Choose Life, says Renton in the film Trainspotting by Danny Boyle based on the book Trainspotting by Irvine Welsh. He goes on to say, in prose by screenwriter John Hodge, "choose a fucking big television, choose washing machines, cars, compact disc players and electrical tin openers", so it's fair to say he's being sarcastic. Ironically by the end of the film, Renton chooses stable conventional "life" over the heroin.
This blog is a formal expression of what I realised a long time ago without even consciously thinking it - that I would give life a go.
When I was teenager (I know, I know, in many respects I am still a teenager, but we're talking literally here) there were a lot of dark times and depression, and 1 or 2 moments (literally just 1 or 2) when I seriously weighed up not being alive. The reasons were ridiculous, as they always are with teenagers - just a cover I guess for the underlying emotions, the black depths of depression. They were moments where, quite sober, I sat on a cliff edge in my mind, taking a casual look over the edge.
Consciously, I looked at the Big Questions with a cynical philosophy. What is the point in life? There is none. If happiness is eradication of need, what's more pure, more complete, than ending all your needs completely?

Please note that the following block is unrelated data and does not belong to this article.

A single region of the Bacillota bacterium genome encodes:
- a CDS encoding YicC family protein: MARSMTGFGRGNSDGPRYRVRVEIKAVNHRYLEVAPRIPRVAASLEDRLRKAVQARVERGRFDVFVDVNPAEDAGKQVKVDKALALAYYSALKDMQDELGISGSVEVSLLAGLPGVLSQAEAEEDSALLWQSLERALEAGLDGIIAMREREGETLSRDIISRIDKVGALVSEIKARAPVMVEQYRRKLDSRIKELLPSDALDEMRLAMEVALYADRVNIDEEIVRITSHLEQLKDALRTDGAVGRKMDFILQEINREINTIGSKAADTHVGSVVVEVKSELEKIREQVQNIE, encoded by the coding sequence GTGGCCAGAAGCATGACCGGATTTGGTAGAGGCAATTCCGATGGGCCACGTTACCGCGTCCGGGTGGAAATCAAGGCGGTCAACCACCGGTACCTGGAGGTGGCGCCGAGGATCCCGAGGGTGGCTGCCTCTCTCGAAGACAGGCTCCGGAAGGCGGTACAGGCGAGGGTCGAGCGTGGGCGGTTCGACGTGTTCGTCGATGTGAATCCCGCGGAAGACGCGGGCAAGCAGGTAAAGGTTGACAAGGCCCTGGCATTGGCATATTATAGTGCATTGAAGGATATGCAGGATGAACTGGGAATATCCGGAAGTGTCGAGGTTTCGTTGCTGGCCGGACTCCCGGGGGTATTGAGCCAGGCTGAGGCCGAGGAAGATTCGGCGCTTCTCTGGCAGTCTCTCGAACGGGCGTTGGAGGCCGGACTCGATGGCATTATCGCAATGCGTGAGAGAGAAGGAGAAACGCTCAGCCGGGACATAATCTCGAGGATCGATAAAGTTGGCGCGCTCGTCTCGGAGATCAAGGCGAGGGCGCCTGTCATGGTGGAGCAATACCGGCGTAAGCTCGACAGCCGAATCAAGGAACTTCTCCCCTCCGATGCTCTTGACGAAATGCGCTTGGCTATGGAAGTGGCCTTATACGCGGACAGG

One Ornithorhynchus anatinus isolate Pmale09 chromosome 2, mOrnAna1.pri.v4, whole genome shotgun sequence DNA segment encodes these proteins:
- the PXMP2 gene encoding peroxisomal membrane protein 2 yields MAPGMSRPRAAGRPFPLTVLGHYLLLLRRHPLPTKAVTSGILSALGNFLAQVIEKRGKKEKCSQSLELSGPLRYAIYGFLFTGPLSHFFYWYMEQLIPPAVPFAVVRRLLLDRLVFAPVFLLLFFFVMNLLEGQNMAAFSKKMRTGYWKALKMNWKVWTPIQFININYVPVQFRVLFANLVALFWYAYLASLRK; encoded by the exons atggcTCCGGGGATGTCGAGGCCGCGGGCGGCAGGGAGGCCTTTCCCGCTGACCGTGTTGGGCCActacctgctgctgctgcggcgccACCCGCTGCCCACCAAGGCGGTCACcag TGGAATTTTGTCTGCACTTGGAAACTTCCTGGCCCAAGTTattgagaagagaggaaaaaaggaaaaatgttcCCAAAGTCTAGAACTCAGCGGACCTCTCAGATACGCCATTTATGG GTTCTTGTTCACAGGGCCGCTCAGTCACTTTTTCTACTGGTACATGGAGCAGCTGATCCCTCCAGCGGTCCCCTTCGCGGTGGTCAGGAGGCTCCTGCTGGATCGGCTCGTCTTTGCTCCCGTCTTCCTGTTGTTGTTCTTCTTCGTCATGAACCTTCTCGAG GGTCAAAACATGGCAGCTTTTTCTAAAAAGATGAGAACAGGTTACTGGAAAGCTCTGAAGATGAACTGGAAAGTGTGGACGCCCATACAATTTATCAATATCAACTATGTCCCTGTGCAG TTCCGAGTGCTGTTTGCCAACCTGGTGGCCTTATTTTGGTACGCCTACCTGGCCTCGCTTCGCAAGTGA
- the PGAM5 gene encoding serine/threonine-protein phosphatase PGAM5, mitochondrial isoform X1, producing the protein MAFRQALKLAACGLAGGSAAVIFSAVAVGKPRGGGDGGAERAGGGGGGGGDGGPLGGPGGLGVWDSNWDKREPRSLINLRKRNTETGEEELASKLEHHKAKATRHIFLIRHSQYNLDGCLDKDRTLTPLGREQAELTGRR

Obviously I didn't go through with it, or even try (failed attempts so often tragically end up with brain damage or other severe permanent medical problems). I'm still here, writing this self-indulgent blog about being an emo teenager.
I never declared anything, to myself or anything else. It's a little bit like the self-harm which faded away around the end of my teens - I never said no, I just stopped feeling any compulsion to say yes.
I still don't think there is a Big Purpose In Life. Nature, being an automatic program, has created us as selfish animals compelled to continue our genes; we've evolved as a social intelligent species because it's useful, not for any grand purpose.
Some people think ending your own life is a crime, because your body is the property of a higher power who "gave" it to you. I think that's bullshit. It's not my place to tell you what to believe or what not to believe, but the variety of human-centric gods with Grand Plans for mankind say more about the needs of those who conjure them than actual evidence.
My view is pretty simple. Life is all we have. It's dirty, aggravating, painful, often short and almost entirely unfair, and while the human being is a masterful vehicle looked at in some ways, it's pitifully flawed in many others. But it really is all we've got. And if you're here, eating, breathing, treading on other people's toes, you better make the most of it and be as good to everyone else as you hope they'd be to you.
The Christchurch earthquake last week was a sobering reminder of how fragile and unfair this life is. During the national 2-minute silence exactly 1 week on, my thinking brain reflected on how lucky I am not to know anybody killed in the quake, and that I wasn't there myself. But my instincts, the ones desiring action and decision, were already asking: What am I going to do now? How do I react to this?
My decision is, consciously and more so than ever, to Give Life A Go.
(Thanks for getting through rather self-absorbed blog post about me me me.)